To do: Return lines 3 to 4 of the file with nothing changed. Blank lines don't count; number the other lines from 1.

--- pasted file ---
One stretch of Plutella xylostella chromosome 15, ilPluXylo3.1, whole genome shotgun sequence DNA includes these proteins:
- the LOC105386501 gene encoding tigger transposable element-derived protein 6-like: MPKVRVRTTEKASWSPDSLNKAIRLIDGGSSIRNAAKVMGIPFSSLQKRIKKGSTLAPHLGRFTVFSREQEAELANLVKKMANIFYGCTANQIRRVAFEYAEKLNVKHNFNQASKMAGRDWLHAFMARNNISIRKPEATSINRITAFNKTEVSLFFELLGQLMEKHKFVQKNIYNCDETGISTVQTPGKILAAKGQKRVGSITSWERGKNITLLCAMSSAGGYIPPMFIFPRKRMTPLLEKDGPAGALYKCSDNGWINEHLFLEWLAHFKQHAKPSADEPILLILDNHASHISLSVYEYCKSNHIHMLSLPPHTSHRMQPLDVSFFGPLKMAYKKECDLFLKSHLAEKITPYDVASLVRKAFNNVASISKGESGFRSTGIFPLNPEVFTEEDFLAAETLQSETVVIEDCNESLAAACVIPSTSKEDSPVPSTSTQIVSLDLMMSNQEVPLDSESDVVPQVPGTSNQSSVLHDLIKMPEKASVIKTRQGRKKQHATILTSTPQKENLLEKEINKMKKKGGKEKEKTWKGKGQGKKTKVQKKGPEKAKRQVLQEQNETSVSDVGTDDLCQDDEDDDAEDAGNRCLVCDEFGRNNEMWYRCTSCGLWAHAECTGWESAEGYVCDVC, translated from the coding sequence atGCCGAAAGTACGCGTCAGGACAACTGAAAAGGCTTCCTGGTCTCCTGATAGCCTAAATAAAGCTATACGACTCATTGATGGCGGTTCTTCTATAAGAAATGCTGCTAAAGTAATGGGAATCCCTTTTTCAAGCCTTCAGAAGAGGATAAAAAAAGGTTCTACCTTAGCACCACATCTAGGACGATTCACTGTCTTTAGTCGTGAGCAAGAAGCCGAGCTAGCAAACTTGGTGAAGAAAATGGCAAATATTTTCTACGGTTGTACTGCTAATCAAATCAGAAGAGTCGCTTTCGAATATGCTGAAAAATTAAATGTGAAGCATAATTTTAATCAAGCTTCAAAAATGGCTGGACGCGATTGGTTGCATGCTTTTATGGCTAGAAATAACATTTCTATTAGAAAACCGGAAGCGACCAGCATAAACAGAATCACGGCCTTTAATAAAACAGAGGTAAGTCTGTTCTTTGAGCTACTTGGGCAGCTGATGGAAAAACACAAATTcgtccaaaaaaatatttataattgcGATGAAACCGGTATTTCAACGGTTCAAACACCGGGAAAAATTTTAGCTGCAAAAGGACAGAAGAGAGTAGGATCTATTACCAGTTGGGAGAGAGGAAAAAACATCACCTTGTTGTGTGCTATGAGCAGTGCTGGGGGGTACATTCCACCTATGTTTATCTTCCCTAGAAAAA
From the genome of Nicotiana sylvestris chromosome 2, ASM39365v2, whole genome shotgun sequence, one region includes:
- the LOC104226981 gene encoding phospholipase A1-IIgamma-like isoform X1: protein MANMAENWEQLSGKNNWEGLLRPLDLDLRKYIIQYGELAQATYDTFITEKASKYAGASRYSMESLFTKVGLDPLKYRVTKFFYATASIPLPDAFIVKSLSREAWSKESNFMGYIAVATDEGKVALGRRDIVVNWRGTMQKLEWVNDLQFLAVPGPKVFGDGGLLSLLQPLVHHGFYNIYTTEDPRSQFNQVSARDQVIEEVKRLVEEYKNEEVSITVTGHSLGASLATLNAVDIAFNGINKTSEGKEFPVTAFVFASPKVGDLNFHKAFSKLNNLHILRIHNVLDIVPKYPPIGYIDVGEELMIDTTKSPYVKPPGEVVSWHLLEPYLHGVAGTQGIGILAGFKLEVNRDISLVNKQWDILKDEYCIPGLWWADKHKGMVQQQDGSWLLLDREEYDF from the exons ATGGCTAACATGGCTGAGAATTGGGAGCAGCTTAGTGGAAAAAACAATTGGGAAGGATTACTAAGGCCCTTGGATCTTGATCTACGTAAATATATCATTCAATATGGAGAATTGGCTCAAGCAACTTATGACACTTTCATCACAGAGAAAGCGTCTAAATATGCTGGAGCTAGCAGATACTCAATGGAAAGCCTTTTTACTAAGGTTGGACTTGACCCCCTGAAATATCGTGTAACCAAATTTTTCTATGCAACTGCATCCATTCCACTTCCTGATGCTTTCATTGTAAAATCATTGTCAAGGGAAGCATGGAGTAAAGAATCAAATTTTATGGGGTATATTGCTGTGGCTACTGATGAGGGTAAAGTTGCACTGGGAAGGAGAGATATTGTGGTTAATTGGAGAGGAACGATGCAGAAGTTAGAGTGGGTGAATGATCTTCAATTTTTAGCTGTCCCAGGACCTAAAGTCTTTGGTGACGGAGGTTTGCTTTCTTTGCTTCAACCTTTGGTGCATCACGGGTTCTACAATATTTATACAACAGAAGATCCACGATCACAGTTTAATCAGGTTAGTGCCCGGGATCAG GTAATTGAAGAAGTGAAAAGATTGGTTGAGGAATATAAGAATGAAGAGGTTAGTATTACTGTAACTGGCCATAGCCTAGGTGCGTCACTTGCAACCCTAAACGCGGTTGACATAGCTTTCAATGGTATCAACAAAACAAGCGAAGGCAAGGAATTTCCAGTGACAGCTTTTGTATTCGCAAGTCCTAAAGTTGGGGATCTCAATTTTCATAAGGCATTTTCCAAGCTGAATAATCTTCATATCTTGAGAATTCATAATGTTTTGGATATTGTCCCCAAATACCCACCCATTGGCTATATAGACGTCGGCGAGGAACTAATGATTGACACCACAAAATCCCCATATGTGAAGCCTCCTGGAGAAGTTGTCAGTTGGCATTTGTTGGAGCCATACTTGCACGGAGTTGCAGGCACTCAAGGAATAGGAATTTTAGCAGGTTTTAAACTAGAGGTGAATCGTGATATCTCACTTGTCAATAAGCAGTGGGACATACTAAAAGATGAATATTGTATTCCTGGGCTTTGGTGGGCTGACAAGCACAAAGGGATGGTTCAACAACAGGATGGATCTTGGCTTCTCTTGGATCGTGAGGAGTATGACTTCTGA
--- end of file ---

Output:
From the genome of Nicotiana sylvestris chromosome 2, ASM39365v2, whole genome shotgun sequence, one region includes:
- the LOC104226981 gene encoding phospholipase A1-IIgamma-like isoform X1: protein MANMAENWEQLSGKNNWEGLLRPLDLDLRKYIIQYGELAQATYDTFITEKASKYAGASRYSMESLFTKVGLDPLKYRVTKFFYATASIPLPDAFIVKSLSREAWSKESNFMGYIAVATDEGKVALGRRDIVVNWRGTMQKLEWVNDLQFLAVPGPKVFGDGGLLSLLQPLVHHGFYNIYTTEDPRSQFNQVSARDQVIEEVKRLVEEYKNEEVSITVTGHSLGASLATLNAVDIAFNGINKTSEGKEFPVTAFVFASPKVGDLNFHKAFSKLNNLHILRIHNVLDIVPKYPPIGYIDVGEELMIDTTKSPYVKPPGEVVSWHLLEPYLHGVAGTQGIGILAGFKLEVNRDISLVNKQWDILKDEYCIPGLWWADKHKGMVQQQDGSWLLLDREEYDF from the exons ATGGCTAACATGGCTGAGAATTGGGAGCAGCTTAGTGGAAAAAACAATTGGGAAGGATTACTAAGGCCCTTGGATCTTGATCTACGTAAATATATCATTCAATATGGAGAATTGGCTCAAGCAACTTATGACACTTTCATCACAGAGAAAGCGTCTAAATATGCTGGAGCTAGCAGATACTCAATGGAAAGCCTTTTTACTAAGGTTGGACTTGACCCCCTGAAATATCGTGTAACCAAATTTTTCTATGCAACTGCATCCATTCCACTTCCTGATGCTTTCATTGTAAAATCATTGTCAAGGGAAGCATGGAGTAAAGAATCAAATTTTATGGGGTATATTGCTGTGGCTACTGATGAGGGTAAAGTTGCACTGGGAAGGAGAGATATTGTGGTTAATTGGAGAGGAACGATGCAGAAGTTAGAGTGGGTGAATGATCTTCAATTTTTAGCTGTCCCAGGACCTAAAGTCTTTGGTGACGGAGGTTTGCTTTCTTTGCTTCAACCTTTGGTGCATCACGGGTTCTACAATATTTATACAACAGAAGATCCACGATCACAGTTTAATCAGGTTAGTGCCCGGGATCAG GTAATTGAAGAAGTGAAAAGATTGGTTGAGGAATATAAGAATGAAGAGGTTAGTATTACTGTAACTGGCCATAGCCTAGGTGCGTCACTTGCAACCCTAAACGCGGTTGACATAGCTTTCAATGGTATCAACAAAACAAGCGAAGGCAAGGAATTTCCAGTGACAGCTTTTGTATTCGCAAGTCCTAAAGTTGGGGATCTCAATTTTCATAAGGCATTTTCCAAGCTGAATAATCTTCATATCTTGAGAATTCATAATGTTTTGGATATTGTCCCCAAATACCCACCCATTGGCTATATAGACGTCGGCGAGGAACTAATGATTGACACCACAAAATCCCCATATGTGAAGCCTCCTGGAGAAGTTGTCAGTTGGCATTTGTTGGAGCCATACTTGCACGGAGTTGCAGGCACTCAAGGAATAGGAATTTTAGCAGGTTTTAAACTAGAGGTGAATCGTGATATCTCACTTGTCAATAAGCAGTGGGACATACTAAAAGATGAATATTGTATTCCTGGGCTTTGGTGGGCTGACAAGCACAAAGGGATGGTTCAACAACAGGATGGATCTTGGCTTCTCTTGGATCGTGAGGAGTATGACTTCTGA